The main reason people say they live in Idaho is family and quality of life, but for some, it’s politics.
That’s according to the 2022 Boise State University Public Policy Survey. The survey of 1,000 Idaho residents found that 5.4% of respondents said the political climate was their main reason for being in the state, before factors such as the cost of living, school or taxes.
It might not sound like much (about 45% said “family”), but the political climate was the fifth most popular response. “People find Idaho’s political culture attractive,” said Jacqueline Kettler, associate professor of political science at Boise State.
Republicans hold all statewide positions and the vast majority in the state legislature, and former President Donald Trump won Idaho in 2020 with nearly 64%. The state is such a conservative beacon in the area that a group of conservative rural Oregonians are trying to join in.
“Historically, I didn’t understand that a lot of people move to another country for political reasons, that’s something we’re starting to see people saying,” Kettler said.
Idahoans are more politically active than the average American. The Boise State survey found that 22% had donated money to a cause or political party in the past year, eight points higher than the national level, 32% had contacted a public official in the past year, nine points higher than the national level.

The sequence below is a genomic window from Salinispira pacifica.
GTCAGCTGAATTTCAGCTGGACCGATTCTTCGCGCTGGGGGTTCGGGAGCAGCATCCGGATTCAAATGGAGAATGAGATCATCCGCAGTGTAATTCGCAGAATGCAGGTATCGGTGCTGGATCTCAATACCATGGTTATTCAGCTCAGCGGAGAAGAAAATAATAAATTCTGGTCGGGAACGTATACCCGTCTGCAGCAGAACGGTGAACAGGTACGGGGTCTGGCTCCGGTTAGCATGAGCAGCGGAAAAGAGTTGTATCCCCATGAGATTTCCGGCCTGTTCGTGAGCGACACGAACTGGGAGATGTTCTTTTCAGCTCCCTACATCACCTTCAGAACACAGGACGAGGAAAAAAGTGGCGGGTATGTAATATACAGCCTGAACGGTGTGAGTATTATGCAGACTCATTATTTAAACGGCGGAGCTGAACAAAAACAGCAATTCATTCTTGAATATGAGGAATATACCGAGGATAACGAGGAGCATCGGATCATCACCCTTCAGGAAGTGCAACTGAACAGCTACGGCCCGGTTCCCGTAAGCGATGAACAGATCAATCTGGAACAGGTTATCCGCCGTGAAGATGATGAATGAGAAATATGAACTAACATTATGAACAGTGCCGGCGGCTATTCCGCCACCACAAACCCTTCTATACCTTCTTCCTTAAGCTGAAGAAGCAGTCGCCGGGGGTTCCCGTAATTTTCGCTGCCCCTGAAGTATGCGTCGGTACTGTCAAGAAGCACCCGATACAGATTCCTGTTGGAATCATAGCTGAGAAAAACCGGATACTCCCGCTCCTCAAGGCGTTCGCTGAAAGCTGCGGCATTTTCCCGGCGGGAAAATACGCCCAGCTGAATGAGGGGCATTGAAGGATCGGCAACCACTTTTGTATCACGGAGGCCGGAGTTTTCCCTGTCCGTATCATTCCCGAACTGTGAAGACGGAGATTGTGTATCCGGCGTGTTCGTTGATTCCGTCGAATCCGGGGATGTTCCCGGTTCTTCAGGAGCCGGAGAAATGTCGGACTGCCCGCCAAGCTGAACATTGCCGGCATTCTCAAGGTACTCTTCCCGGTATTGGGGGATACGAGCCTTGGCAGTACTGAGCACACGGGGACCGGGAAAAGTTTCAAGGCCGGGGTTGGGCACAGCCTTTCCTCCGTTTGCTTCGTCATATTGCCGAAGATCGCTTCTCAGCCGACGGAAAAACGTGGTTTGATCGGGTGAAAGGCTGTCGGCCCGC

“There were a lot of really high-profile issues in the legislative session last year, education being one of them, the discussions around funding critical race theory, and public education in general, but we also had a lot of focus on things like COVID vaccine mandates and concealment,” Kettler said.
The 2022 legislative session opened in Idaho earlier this month, and the most important issue voters want lawmakers to address is education, according to the poll. More than a quarter said they would like the state to use a $1.5 trillion surplus to raise teacher salaries.
In his State of the State address, Idaho Governor Brad Little called education one of his two most important priorities, along with infrastructure. He also requested $47 million in ongoing funding for literacy programs and $50 million in grants to parents for computers, tutoring, and other student needs.
Idaho grew 2.9% last year, the fastest growth rate in the country, and the population looks ripped off. A Boise state survey found that 71% think Idaho is growing too fast, but nearly 60% think Idaho should continue to hire high-paying companies for the state, even if it means population growth.
“We want growth and the way it can provide benefits and help us move forward, but at the same time, we are really struggling with the consequences of rapid growth,” Kettler said.
The survey was conducted November 13-21, 2021 among 1,000 adults living in Idaho.